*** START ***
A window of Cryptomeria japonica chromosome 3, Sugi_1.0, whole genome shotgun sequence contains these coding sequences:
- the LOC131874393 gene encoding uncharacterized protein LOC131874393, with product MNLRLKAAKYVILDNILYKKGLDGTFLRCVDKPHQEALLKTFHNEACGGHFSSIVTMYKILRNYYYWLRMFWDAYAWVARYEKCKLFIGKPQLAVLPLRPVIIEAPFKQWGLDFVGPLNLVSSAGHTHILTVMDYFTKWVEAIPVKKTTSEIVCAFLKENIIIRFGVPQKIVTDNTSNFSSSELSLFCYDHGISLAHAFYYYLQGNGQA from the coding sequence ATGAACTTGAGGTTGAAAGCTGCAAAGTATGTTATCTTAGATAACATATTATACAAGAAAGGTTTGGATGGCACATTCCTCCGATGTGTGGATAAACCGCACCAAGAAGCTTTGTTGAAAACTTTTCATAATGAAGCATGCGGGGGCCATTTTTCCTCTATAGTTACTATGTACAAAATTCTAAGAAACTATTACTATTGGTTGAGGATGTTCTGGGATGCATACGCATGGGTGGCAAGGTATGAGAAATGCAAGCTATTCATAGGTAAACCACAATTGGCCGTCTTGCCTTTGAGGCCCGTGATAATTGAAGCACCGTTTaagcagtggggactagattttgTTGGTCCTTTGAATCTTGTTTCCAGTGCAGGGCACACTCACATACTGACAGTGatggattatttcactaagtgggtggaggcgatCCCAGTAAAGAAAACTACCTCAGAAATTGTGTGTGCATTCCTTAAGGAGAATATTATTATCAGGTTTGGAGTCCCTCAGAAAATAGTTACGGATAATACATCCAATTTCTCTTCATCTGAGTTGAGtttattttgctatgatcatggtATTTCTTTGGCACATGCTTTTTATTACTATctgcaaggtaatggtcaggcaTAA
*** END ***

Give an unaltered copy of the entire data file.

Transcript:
A window of Cryptomeria japonica chromosome 3, Sugi_1.0, whole genome shotgun sequence contains these coding sequences:
- the LOC131874393 gene encoding uncharacterized protein LOC131874393, with product MNLRLKAAKYVILDNILYKKGLDGTFLRCVDKPHQEALLKTFHNEACGGHFSSIVTMYKILRNYYYWLRMFWDAYAWVARYEKCKLFIGKPQLAVLPLRPVIIEAPFKQWGLDFVGPLNLVSSAGHTHILTVMDYFTKWVEAIPVKKTTSEIVCAFLKENIIIRFGVPQKIVTDNTSNFSSSELSLFCYDHGISLAHAFYYYLQGNGQA from the coding sequence ATGAACTTGAGGTTGAAAGCTGCAAAGTATGTTATCTTAGATAACATATTATACAAGAAAGGTTTGGATGGCACATTCCTCCGATGTGTGGATAAACCGCACCAAGAAGCTTTGTTGAAAACTTTTCATAATGAAGCATGCGGGGGCCATTTTTCCTCTATAGTTACTATGTACAAAATTCTAAGAAACTATTACTATTGGTTGAGGATGTTCTGGGATGCATACGCATGGGTGGCAAGGTATGAGAAATGCAAGCTATTCATAGGTAAACCACAATTGGCCGTCTTGCCTTTGAGGCCCGTGATAATTGAAGCACCGTTTaagcagtggggactagattttgTTGGTCCTTTGAATCTTGTTTCCAGTGCAGGGCACACTCACATACTGACAGTGatggattatttcactaagtgggtggaggcgatCCCAGTAAAGAAAACTACCTCAGAAATTGTGTGTGCATTCCTTAAGGAGAATATTATTATCAGGTTTGGAGTCCCTCAGAAAATAGTTACGGATAATACATCCAATTTCTCTTCATCTGAGTTGAGtttattttgctatgatcatggtATTTCTTTGGCACATGCTTTTTATTACTATctgcaaggtaatggtcaggcaTAA